How to connect to your Linux VM
- Step 1: Add a firewall rule
- Step 2: Configure the port forwarding
- Testing the new connection
- Virtual machine security, SSH and passwords
A basic Internet connection to a VM requires you to add a firewall rule, and to set the port forwarding configuration. This procedure is illustrated here for the case of creating a connection for an SSH (secure shell) login to a Linux VM.
The VM needs to be attached to a 'Local with Internet Gateway' network. For more information, see How to create a network for your VDC.
For the case of a Windows VM, see How to connect to your Windows VM.
It is also possible to use the VDC built-in load balancer: see How to manage load balancing rules for your VDC.
Clickon the left-hand menu. Then click the name of the network you wish to use. Then click , and from the list click the public IP address you wish to use (one Gateway network can support multiple public IP addresses). You should now see the sub-panel for the IP address. Finally, click the tab to show the Configuration sub-panel:
Clickunder Firewall. This shows the list of firewall rules for this specific IP address (initially there are none).
Use theinput boxes at the top and specify:
: the IP addresses which will be granted access to the VM, using CIDR notation; for example, use 0.0.0.0/0 for access from any Internet location.
: TCP by default.
and : for SSH, both of these are set to 22.
Clickto create the firewall rule. It should appear in the list of firewall rules.
If you need to change the rule, you must delete it anda new rule.
The firewall rule allows network traffic to pass from the Internet into the VDC network. The next step is to specify what should happen to the traffic within VDC.
If necessary, see the start of Step 1 to navigate to the IPsub-panel.
Clickunder Port Forwarding. The shows the list of port forwarding configurations for this specific IP address (initially there are none).
Use the Add row at the top and specify:
start and end: for SSH, both of these are set to 22.
start and end: for SSH, set these to 22.
: TCP by default
Andialog will appear. Use the selection buttons to select the VM for this port forwarding rule.
Click. The new forwarding configuration should appear in the list.
If you need to change the configuration, you must delete it anda new configuration.
By using different Public Port numbers it is possible to create a set of forwarding rules so that a user may use the same connection protocol (HTTP, for example) but connect to different VMs through the same IP address. Or, different ports on the same VM: for example, if you have a web server (running on port 80) and an experimental web server (running on port 8080). For more details, see How to manage NAT and port forwarding for your VDC.
On your own computer, use the 'ssh' command line program in Linux to open a connection, using the public IP address you have just configured. For the example case it will look like (the IP address has been xxx'd out for reasons of privacy):
You will of course need to know the VM root password, which is displayed when the VM is first deployed.
On a Windows computer, you can use an SSH application such as the PuTTY telnet/SSH client [www.putty.org] to open a secure shell connection.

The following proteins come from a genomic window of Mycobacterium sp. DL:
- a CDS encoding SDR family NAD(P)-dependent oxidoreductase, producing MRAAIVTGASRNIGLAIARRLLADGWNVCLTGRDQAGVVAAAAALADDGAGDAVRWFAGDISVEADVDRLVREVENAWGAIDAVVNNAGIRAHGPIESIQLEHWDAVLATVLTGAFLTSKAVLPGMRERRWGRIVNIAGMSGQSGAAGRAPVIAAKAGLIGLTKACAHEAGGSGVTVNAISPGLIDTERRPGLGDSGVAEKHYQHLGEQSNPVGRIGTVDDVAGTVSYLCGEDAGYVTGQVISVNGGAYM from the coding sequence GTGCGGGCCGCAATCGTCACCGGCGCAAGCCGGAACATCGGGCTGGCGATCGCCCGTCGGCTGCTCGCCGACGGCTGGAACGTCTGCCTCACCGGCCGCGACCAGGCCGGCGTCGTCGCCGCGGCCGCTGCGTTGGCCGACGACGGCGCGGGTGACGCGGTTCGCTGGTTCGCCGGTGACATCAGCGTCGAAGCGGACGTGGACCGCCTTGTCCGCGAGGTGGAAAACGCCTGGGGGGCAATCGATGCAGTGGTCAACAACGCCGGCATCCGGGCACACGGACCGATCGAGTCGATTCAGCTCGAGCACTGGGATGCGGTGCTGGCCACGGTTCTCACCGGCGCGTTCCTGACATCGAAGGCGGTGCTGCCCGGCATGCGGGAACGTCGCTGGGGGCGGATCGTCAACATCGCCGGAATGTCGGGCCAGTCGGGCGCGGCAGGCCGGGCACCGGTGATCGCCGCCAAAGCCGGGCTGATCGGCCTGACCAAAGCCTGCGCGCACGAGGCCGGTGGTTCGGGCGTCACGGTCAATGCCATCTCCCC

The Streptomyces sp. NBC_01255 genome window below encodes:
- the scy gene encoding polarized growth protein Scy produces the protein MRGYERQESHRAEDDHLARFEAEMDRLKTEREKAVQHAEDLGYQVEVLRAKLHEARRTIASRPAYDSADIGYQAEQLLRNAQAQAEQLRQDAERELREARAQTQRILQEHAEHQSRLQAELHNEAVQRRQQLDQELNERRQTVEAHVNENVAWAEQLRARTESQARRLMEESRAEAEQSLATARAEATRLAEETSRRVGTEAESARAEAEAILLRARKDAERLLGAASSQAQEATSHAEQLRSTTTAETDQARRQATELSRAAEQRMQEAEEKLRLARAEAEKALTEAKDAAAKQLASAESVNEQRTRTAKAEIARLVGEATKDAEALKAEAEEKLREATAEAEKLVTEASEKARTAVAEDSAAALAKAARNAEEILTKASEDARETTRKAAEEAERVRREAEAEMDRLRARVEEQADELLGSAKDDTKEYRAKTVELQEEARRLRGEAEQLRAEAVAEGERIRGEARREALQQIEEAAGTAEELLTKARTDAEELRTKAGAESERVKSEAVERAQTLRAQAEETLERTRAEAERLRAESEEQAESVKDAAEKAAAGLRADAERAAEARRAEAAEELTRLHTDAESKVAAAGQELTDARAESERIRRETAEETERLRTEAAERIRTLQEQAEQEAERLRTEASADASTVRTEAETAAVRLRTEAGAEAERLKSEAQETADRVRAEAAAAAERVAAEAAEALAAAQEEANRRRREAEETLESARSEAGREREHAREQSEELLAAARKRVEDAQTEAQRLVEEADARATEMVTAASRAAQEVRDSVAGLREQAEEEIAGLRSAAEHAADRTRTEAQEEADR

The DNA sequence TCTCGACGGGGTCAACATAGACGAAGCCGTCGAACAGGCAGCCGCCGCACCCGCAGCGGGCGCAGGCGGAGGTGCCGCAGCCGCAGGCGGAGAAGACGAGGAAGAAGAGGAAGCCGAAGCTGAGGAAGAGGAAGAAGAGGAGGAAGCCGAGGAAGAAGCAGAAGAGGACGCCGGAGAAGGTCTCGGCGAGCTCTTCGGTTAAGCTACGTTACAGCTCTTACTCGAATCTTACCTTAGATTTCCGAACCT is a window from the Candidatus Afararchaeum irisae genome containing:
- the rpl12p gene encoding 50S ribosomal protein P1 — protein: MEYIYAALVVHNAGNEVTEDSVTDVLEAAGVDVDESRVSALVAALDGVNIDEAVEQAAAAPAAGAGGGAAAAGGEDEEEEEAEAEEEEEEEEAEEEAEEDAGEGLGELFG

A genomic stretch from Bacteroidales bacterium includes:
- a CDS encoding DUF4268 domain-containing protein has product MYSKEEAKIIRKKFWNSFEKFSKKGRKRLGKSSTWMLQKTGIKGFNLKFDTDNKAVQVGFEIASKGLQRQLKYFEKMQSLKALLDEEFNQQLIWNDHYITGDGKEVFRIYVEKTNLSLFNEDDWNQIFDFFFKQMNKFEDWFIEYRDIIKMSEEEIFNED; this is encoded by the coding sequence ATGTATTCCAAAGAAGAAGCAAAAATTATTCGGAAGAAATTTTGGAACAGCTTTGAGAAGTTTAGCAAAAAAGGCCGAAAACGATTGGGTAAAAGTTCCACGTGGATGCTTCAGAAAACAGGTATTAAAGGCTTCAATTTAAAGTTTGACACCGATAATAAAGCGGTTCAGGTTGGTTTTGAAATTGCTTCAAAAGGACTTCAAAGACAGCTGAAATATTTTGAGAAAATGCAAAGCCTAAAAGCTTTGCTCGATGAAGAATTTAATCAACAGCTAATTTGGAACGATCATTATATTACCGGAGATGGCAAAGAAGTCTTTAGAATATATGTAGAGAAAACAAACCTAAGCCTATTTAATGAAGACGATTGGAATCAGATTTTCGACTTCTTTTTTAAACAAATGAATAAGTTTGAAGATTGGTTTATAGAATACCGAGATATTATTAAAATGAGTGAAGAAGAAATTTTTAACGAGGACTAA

Take care that a VM has a secure root password, before you activate any Internet connection. For virtual machine templates that use a public default password you will need to reset the password via the VM console.
Virtual machines exposed to the Internet are subject to frequent malicious attacks and this will start to happen within one or two minutes of the VM first being connected. When the SSH login port is exposed, secure passwords are vital, for all user accounts of the VM.
There are several ways of increasing the level of security for the VM. It tends to be the case that anything which increases the difficulty of malicious attack also makes it more difficult for legitimate users to access the VM, and therefore security measures can get loosened. However it is important to keep in mind that all VMs on the Internet are subject to malicious attack at all times, not only those which are acting as 'public' servers for websites.
Port forwarding rules can be used to improve security by setting theto a restrictive value based on specific public IP addresses or address ranges. For example, you only allow the public IP addresses assigned to the networks at your company premises. In this case, users who are away from the premises will need to have access to some form of proxy service to connect to an authorised public IP address.
You can reduce the number of malicious login attempts via SSH by not using the default port 22 but instead setting the firewall Port and Public Port to a non-standard value (so-called 'obscurity by security'): the port numbers 49152 to 65535 are 'dynamic'/'private' ports and can be used for any purposes (see IANA port number registry). The disadvantage of this is that both users and automated services expect the SSH port default and may not be able to use other ports (for example, if a user's computer is behind a restrictive firewall that only exposes port 22 for egress).
A better approach to improving SSH access security is to consider disabling SSH password-based access for a VM and requiring the use of SSH 'key pair authentication'. See VDC API: How to use SSH key pairs for setting this up in VDC. In this case the possibility of malicious access by matching key pairs is vanishingly small. Nearly all automated programs based on the SSH protocol make use of key pair authentication as the default.
You should also consider whether continuous SSH access via the Internet is needed and use the VDC Control Centre or API to open the firewall only when it is required.